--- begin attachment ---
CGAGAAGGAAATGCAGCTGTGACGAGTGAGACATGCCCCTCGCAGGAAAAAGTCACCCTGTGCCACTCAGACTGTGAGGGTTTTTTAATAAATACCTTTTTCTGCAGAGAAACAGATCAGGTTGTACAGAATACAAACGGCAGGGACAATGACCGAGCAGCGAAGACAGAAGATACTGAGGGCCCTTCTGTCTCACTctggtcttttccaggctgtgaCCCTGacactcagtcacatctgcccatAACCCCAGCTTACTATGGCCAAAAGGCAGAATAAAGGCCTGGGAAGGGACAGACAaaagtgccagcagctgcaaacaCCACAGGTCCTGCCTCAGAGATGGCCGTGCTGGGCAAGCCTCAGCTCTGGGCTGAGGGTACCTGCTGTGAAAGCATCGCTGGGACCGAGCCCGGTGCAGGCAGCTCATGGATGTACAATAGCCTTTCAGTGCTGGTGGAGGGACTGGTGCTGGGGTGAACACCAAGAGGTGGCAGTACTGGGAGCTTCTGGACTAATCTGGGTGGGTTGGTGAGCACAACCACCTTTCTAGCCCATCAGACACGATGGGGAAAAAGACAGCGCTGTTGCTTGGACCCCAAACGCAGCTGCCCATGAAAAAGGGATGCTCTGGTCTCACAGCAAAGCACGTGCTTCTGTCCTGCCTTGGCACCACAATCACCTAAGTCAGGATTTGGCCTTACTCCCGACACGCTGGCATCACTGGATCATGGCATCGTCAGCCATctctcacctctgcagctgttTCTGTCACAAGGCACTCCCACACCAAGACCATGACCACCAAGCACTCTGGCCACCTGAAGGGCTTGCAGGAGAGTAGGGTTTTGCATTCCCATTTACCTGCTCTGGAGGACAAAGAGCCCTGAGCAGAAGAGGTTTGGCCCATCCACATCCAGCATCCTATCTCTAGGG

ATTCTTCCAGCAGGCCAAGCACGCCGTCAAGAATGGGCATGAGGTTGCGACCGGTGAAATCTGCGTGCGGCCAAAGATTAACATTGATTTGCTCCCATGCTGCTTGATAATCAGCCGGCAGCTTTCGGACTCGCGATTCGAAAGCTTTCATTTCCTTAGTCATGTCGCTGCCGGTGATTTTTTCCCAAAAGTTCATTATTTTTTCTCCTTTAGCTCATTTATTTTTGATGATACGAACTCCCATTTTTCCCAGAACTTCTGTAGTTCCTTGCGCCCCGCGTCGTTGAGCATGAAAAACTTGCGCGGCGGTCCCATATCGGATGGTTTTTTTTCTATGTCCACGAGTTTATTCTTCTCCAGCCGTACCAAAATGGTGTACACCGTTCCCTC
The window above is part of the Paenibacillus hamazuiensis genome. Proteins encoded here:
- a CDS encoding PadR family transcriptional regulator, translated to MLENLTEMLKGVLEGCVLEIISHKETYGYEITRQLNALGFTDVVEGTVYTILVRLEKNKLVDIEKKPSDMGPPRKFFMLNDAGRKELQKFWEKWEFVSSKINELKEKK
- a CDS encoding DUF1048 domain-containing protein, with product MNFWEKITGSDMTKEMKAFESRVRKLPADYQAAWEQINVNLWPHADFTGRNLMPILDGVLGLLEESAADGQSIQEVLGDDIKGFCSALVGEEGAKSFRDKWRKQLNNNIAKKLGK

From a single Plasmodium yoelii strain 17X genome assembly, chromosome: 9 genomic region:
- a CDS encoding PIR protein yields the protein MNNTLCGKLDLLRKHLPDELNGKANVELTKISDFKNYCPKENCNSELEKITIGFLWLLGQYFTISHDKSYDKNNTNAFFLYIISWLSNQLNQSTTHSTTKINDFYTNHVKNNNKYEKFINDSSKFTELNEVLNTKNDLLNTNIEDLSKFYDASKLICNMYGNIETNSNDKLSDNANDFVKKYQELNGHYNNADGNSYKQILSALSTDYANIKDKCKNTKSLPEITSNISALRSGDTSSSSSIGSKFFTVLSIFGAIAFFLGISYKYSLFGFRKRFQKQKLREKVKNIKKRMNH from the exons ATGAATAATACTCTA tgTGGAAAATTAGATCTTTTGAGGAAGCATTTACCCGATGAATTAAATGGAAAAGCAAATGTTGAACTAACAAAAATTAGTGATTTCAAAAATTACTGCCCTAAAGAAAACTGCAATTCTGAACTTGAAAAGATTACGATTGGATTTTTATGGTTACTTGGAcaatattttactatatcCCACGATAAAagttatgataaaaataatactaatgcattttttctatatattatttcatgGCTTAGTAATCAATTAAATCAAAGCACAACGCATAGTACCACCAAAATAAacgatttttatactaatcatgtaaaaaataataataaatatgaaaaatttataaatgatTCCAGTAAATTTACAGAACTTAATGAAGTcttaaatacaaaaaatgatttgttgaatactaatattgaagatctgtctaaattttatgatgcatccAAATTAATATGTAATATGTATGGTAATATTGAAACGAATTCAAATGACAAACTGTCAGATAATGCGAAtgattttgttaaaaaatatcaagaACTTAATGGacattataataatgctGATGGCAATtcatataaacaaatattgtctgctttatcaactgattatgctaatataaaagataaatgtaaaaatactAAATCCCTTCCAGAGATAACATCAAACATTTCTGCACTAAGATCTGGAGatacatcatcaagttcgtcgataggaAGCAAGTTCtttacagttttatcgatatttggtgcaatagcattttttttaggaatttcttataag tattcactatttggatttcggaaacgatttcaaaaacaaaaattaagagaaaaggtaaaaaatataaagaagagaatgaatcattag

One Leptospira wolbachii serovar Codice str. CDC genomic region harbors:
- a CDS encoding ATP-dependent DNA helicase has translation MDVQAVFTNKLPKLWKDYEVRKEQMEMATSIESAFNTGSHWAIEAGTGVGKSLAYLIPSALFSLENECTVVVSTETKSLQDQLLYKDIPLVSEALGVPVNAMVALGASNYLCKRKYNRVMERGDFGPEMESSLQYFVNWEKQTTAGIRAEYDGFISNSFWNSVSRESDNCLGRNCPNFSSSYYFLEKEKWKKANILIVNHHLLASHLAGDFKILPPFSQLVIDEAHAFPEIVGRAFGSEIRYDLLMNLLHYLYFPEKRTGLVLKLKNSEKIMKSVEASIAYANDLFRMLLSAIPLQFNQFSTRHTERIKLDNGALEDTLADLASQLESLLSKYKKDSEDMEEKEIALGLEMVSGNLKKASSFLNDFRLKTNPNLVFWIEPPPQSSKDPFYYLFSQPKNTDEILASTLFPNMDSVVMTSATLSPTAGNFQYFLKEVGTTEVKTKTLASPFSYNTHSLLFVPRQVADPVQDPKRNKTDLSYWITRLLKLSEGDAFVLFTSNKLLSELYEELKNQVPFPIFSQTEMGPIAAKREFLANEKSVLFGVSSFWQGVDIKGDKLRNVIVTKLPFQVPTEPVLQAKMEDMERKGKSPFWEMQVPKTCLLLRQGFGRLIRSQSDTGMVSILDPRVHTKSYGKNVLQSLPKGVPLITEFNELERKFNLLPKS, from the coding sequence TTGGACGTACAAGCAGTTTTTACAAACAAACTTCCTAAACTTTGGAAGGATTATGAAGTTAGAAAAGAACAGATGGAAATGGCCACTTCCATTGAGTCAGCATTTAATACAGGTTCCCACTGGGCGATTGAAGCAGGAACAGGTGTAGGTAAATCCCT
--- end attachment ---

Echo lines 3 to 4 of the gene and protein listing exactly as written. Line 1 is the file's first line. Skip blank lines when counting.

The window above is part of the Paenibacillus hamazuiensis genome. Proteins encoded here:
- a CDS encoding PadR family transcriptional regulator, translated to MLENLTEMLKGVLEGCVLEIISHKETYGYEITRQLNALGFTDVVEGTVYTILVRLEKNKLVDIEKKPSDMGPPRKFFMLNDAGRKELQKFWEKWEFVSSKINELKEKK